Friday, April 28, 2006

Blast off . . . final mission (part 5)

They came, they saw, they conquered. And afterwards, more often than not, the bands always raved about one particular thing: the infamous bouncing balcony.

On the the Glasgow Apollo web site, Warren Cann of Ultravox recalled watching "in stricken fascination as the balcony waved up and down under the assault of the fans' enthusiasm." Howard Jones described the balcony's oscillations being as great as four feet.

Fans were also amazed at the balcony's ability to shift considerably during a particularly raucous show. One of my favorite recollections in the aforementioned site's fan forum features a concertgoer (who was an engineer, as well) describing his trepidation over the balcony’s movement and his desire to not "end up in a twisted pile of brick, worn carpet, metal, and human remains with Brian Johnson's 400-fags-a-day voice ringing in what's left of my head."

So, did the famous balcony at the Apollo really bounce as much as several feet? Or has the passage of time and the enthusiasm that comes with reminiscing about a building so cherished distorted the memories?

It could very well be the latter. According to this write-up, one of the universities in Glasgow sent members of its engineering department to the Apollo for a Status Quo concert. Status Quo were the perfect choice for such an experiment, seeing how the band were local favorites and known for their boisterous shows at the venue (the London outfit also recorded a live album there).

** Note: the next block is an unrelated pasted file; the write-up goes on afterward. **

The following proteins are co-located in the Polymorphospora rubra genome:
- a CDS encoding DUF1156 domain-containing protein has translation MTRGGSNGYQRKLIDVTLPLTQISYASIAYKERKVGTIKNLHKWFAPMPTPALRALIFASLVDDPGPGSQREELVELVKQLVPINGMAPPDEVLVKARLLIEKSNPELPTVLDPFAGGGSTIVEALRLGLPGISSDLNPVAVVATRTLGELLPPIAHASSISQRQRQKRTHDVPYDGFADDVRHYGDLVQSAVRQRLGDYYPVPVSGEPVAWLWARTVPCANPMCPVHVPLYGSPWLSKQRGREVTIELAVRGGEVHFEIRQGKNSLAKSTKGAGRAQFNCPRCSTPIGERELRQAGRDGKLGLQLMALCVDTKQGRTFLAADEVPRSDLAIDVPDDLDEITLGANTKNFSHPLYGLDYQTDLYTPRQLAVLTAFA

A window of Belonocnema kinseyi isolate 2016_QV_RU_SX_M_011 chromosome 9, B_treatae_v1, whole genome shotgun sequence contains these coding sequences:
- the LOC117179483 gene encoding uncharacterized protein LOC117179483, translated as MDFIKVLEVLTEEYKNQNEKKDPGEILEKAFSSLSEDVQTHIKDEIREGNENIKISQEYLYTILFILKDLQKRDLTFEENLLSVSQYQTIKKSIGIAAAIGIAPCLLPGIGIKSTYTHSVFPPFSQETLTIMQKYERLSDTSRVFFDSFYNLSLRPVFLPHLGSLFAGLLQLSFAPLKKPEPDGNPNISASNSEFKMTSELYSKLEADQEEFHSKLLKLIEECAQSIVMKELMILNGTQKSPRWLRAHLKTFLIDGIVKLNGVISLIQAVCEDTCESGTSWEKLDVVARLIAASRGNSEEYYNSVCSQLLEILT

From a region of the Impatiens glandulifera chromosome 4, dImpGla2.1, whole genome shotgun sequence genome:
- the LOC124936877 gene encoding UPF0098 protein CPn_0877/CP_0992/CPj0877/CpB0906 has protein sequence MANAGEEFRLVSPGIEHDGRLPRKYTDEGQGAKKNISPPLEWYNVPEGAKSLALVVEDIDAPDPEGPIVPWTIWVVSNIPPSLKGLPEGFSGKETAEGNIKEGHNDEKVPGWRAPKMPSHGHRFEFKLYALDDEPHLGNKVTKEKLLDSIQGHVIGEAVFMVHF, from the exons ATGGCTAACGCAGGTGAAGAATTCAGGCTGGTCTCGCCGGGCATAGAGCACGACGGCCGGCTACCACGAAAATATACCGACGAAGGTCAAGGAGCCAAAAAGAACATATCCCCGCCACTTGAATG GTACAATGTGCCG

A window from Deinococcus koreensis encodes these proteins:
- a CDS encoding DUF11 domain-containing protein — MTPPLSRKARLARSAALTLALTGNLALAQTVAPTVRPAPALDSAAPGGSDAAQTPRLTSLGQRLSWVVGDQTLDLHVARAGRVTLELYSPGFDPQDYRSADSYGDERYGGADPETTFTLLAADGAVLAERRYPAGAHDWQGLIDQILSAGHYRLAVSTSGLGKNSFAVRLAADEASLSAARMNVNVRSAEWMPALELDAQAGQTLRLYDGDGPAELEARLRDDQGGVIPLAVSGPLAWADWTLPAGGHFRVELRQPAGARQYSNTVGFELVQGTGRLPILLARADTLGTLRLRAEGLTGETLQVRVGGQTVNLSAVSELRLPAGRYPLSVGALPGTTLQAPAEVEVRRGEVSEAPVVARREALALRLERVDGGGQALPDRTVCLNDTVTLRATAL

According to the engineering department afterwards, the balcony never shifted more than one inch. The pronounced movements so many talked about were just an optical illusion, the effect of having so many individuals moving in unison. It's like John Ford said, "When the legend becomes fact, print the legend."

See it for yourself. "Riff Raff" by AC/DC. A peek inside the famous venue courtesy of a rawkin' number from AC/DC.